Since 1935, Blue Jay Orchards has brought smiles to the faces of those living in the town of Bethel and nearby. Blue Jay is a staple here and you know autumn is near when they reopen for the season. There’s nothing quite like going apple picking on a crisp, cool, New England autumn day.
In 1934, Robert S. Josephy, a New York native wanting to start a life for himself as a farmer, purchased 50 acres in Bethel on which he started an apple and dairy farm. This established Blue Jay Orchards, the first pick-your-own apple orchard in Fairfield County. Fifty years later in 1985, he retired and sold the business to its current owners, Paul and Mary Patterson. The Pattersons worked tirelessly to build Blue Jay Orchards into what it is today. The farm spans over 122 acres on Plumtrees Road and has 20 varieties of apples growing. Though not all of the varieties are available for pick-your-own, they are all used in the recipes for Blue Jay’s most famous baked goods. Chris Seifrit, the manager of Blue Jay, jokes about their famous apple cider donuts, “I don’t get phone calls asking if apples are available - I get phone calls asking if the donuts are available.”
When the Pattersons first purchased the farm in 1985, and again in 2004, there was a late frost in May that devastated the entire apple crop. One of the difficulties of farming is that growers are at the mercy of Mother Nature – the weather can be unpredictable. Early this season, they had to address a rather large outbreak of fire blight on the trees, a disease that makes the leaves appear scorched and can eventually kill a tree if not treated. Chris said they spent a long time cutting off any appearances of fire blight and got it away from the trees to prevent further spread. Then, they sprayed a soap-like copper solution on the crops to kill off and prevent any residual fireblight from damaging the crops. The copper can cause a russeting effect, almost like a sunburn on the apple skins, and though it may not look perfect, they are still completely fine to eat.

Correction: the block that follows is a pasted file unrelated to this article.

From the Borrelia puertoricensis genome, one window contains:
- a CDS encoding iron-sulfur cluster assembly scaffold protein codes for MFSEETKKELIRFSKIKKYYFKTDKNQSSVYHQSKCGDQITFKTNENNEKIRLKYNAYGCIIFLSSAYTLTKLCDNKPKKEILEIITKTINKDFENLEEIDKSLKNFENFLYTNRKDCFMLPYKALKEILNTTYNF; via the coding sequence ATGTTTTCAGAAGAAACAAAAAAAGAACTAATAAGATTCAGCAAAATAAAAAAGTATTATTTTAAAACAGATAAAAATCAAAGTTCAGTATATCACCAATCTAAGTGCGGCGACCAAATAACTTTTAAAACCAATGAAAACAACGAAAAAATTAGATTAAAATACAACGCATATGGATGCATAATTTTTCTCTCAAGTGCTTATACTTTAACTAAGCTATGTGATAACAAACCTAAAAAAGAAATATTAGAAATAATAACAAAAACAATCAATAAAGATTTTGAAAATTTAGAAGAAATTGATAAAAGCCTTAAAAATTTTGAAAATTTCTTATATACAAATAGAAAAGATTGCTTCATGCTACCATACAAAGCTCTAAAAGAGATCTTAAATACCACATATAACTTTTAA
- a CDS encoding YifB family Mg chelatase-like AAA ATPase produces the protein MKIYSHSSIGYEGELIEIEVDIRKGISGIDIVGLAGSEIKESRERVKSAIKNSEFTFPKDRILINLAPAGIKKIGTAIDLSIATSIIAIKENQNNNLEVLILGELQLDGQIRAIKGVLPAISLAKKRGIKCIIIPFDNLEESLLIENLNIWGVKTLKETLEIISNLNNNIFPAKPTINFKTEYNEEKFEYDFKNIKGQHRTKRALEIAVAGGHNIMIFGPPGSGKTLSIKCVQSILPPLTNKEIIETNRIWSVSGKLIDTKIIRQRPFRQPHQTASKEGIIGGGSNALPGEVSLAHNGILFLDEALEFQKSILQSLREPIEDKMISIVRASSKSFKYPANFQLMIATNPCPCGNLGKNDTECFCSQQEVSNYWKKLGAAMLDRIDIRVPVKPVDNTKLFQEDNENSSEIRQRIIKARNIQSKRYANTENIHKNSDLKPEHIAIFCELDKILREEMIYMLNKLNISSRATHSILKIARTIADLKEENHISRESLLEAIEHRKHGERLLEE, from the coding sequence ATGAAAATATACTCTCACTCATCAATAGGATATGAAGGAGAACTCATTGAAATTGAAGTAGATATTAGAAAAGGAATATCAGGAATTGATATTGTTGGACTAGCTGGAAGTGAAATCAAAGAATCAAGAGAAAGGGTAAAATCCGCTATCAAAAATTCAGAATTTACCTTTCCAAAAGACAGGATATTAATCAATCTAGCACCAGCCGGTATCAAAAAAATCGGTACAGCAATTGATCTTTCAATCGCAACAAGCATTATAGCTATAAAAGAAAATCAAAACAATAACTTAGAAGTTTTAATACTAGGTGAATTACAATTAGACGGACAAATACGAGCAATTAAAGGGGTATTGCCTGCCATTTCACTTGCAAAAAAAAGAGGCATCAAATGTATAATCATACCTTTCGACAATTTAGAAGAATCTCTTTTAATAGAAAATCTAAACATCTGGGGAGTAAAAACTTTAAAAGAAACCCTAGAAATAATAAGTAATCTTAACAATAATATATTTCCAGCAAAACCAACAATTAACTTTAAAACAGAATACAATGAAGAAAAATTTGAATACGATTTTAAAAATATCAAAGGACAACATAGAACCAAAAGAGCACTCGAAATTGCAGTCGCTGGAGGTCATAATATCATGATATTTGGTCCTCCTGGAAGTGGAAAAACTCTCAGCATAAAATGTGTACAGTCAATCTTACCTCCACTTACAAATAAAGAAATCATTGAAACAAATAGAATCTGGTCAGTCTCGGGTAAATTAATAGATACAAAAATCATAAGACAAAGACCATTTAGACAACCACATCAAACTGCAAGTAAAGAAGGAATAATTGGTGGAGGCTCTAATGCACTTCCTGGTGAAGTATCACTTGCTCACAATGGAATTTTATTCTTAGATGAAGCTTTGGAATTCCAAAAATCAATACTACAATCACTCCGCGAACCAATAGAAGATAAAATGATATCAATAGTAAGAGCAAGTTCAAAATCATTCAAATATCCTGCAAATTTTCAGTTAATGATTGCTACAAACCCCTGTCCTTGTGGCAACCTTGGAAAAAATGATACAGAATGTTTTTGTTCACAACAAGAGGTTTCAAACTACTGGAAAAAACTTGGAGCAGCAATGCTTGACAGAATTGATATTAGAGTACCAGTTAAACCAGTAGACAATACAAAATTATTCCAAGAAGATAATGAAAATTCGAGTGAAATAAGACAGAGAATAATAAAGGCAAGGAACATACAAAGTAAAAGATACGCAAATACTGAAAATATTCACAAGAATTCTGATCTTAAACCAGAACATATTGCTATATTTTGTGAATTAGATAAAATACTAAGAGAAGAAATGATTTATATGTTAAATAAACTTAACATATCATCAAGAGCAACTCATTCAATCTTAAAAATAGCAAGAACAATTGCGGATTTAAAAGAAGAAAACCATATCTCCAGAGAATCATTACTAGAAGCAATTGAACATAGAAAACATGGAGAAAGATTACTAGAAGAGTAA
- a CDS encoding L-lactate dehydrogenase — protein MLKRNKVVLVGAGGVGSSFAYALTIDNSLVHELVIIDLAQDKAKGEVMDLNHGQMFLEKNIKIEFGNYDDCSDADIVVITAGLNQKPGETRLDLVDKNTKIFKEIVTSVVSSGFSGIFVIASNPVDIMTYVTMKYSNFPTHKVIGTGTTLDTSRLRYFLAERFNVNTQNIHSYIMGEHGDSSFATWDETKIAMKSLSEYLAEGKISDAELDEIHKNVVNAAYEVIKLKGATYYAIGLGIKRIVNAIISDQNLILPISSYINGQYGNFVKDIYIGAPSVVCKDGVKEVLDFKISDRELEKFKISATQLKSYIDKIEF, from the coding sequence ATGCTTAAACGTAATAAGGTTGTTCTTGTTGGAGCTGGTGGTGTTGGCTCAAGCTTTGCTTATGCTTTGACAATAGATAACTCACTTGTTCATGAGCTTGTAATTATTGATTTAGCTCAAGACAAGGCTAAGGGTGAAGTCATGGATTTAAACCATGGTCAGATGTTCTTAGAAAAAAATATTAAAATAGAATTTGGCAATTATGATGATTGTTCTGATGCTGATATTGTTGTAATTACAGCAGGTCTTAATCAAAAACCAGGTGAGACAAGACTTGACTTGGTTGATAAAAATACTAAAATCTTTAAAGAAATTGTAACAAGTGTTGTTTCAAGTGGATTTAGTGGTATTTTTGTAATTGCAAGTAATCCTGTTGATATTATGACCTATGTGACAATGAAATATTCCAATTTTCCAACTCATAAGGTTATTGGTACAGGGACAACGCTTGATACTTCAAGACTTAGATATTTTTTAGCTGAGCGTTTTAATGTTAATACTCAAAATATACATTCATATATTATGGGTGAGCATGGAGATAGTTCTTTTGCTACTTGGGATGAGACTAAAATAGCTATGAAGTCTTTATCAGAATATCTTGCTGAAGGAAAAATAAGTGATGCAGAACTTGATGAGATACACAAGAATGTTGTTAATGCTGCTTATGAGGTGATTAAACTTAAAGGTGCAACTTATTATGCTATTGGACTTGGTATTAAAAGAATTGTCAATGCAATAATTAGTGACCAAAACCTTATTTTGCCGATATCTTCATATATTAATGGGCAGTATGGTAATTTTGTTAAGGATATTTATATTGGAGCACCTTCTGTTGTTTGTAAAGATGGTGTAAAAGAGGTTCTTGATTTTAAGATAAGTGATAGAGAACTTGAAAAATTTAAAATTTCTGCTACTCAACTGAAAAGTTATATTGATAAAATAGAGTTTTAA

In addition to the fire blight, the team of farmers at Blue Jay also had to deal with this year’s incredibly dry conditions. Chris explained, “We don’t have a trickle irrigation system so it was challenging this year. Apples like water but they also don’t like a ton of water, so it’s like a balancing act. This year with the severe drought, the apples are smaller than usual, but we do have a lot of them. When they’re smaller, there’s a higher sugar content, so the flavor is great.”
They opened on September 1st for the 2022 season and the farm was bustling for their opening weekend! Chris says on a weekend during the peak part of the season, they can get as many as 5,000 visitors to the farm. It’s a great opportunity to do something fun with your family and friends. This year, they will not be offering hay rides, school field trips, or the observation honeybee hive due to staff shortages, but they hope to bring these activities back in the future.
This weekend, October 1st and 2nd, the Jonagold, Cortland, Stayman, Winesap, Red Delicious, and Idared varieties are available for pick-your-own. The pumpkin patch is open and they also have a nice selection of gourds. Since they have a lot of apples this year, Chris is hopeful that they will be able to offer pick-your-own until late October. They will be open Monday through Friday from 11am to 5pm and Saturdays and Sundays 10am to 5 pm until Christmas Eve, and the farm store will be open from 10am to 2pm. Chris says, “Come on out and have fun!”
For a full list of which pick-your-own varieties will be available every week, and for their farm rules and visiting guidelines, check out their website. And yes, at the time of publication, they have cider donuts in stock!